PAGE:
As restaurants and bars ready to reopen, DORA saved jobs
Jim Goodman, co-founder and CEO of Municipal Brew Works, says if not for Hamilton’s Downtown Outdoor Refreshment Area program, more of its dozen employees would have been laid off. Only one was, and he should be rehired soon. CONTRIBUTED BY TVHAMILTON
By Mike Rutledge
Staff Writer
HAMILTON — If not for Hamilton’s Downtown Outdoor Refreshment Area (DORA) program, Municipal Brew Works would have had to lay off more employees than the one beer-production employee it did during the coronavirus crisis.

And with reopenings of Ohio bars and restaurants on the near horizon — patios and other outdoor areas Friday, and establishments’ interiors the following Thursday — Jim Goodman, one of the Municipal Brew Works’ owners, is looking forward to increased business ahead.

DORA “has absolutely helped us during this COVID time,” he said. “It has allowed us to maintain our employees.”

Only one of the company’s dozen employees had to be laid off, because less beer was being brewed. And Goodman expects to rehire him soon.

“The benefits of it have been amazing,” he said.

“We’ve gone through thousands and thousands of cups since its inception, and I don’t know of any incidents in the entire DORA districts that have been reported, so it’s really been a blessing for us.”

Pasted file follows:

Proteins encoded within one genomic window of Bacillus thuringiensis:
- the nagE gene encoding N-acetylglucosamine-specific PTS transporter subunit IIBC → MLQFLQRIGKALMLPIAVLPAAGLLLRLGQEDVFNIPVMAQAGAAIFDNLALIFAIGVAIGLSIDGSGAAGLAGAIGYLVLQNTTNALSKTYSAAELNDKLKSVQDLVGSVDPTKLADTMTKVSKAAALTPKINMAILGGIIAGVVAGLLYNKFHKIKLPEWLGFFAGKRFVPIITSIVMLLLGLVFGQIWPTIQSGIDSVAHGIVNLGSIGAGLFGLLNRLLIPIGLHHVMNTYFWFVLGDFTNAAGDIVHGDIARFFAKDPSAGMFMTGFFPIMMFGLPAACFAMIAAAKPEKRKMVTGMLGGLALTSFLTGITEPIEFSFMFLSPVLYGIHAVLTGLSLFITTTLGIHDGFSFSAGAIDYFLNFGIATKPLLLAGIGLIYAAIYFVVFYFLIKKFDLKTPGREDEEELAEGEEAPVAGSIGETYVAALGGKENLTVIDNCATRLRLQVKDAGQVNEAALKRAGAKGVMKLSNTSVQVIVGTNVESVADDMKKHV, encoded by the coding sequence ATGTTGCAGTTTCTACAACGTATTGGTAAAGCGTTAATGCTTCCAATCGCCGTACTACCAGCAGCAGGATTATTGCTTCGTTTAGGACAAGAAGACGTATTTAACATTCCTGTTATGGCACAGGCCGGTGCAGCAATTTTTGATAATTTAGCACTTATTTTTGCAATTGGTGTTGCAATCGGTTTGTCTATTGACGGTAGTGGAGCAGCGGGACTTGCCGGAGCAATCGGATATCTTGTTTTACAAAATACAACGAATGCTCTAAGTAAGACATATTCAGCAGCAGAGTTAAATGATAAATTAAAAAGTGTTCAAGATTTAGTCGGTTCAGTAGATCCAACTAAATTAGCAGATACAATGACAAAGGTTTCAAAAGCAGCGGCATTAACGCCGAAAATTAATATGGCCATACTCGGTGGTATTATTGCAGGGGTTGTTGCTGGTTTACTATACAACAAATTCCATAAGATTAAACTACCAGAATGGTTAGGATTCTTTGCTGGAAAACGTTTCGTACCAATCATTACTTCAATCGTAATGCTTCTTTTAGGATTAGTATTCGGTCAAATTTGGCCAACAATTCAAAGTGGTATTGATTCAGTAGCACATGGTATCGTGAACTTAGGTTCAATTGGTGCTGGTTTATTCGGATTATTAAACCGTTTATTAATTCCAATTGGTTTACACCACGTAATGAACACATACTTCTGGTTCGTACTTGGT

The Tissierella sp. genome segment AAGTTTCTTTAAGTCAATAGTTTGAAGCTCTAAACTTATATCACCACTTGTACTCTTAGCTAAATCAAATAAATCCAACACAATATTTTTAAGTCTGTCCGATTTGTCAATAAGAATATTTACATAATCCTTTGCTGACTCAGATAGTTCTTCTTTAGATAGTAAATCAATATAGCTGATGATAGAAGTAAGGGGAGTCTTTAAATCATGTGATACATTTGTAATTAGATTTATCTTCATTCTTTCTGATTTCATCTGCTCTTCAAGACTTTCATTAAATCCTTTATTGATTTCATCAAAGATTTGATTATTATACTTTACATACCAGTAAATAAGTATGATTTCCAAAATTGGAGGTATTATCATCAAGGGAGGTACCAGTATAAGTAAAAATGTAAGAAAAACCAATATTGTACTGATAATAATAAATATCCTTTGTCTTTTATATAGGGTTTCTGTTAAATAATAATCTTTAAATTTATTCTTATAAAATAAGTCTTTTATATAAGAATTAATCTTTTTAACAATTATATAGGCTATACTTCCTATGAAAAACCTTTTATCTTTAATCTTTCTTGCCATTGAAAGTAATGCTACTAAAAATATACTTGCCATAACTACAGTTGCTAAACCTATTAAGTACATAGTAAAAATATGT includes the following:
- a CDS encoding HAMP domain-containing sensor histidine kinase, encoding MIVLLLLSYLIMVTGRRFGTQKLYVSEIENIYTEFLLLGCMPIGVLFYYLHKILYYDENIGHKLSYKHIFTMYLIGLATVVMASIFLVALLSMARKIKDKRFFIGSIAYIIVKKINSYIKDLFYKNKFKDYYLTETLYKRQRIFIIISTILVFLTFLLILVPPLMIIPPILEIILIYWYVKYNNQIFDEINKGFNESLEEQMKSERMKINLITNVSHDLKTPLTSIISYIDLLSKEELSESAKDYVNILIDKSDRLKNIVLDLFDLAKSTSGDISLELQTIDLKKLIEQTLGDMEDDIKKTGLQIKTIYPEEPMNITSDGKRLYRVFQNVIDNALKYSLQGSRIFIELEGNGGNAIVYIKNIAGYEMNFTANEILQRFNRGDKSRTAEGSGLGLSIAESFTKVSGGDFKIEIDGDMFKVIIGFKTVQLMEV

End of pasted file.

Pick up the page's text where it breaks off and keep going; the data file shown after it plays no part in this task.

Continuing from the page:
Hamilton spokesman Brandon Saurber said the city in the past couple months provided between 18,000 and 20,000 cups to DORA-participating businesses free of charge “to help them through this situation.”

Goodman said his micro-brewery has passed those savings on to its customers.

In Middletown, where Health Director Jackie Phillips suspended the DORA program March 20, there was no immediate word when it would be allowed to resume. Middletown created Ohio’s first DORA program and was contacted by many other governments across the state wanting to imitate it.

At Liberty Center, General Manager John Taylor said although many of the stores have been closed, “there are some people out here who seem to be using the property as a park-type setting.”

Taylor said he hopes the DORA allowances will help people feel more comfortable taking food and drink to surrounding areas within the Liberty Center area, who otherwise might be reluctant to eat and drink indoors at the establishments.

“I think it’ll springboard to get the momentum back,”

Goodman said. “Especially downtown Hamilton and the greater Hamilton area is such a momentum force that this COVID situation is a bump in the road.”

The city will arrange its patio for greater distancing among people. He’s also encouraged that Hamilton recently sent out surveys to businesses about public areas that might be used to provide additional restaurants and pubs.

Two Saturdays ago, “the Marriott parking lot looked like an Ohio State tailgate football game,” Goodman said. “I saw some folks that I know and they came over from Liberty Township and West Chester. They had seen photographs on social media the week before, showing that DORA was alive and well in Hamilton, and Marcum Park was so close,” with several restaurants and bars participating.

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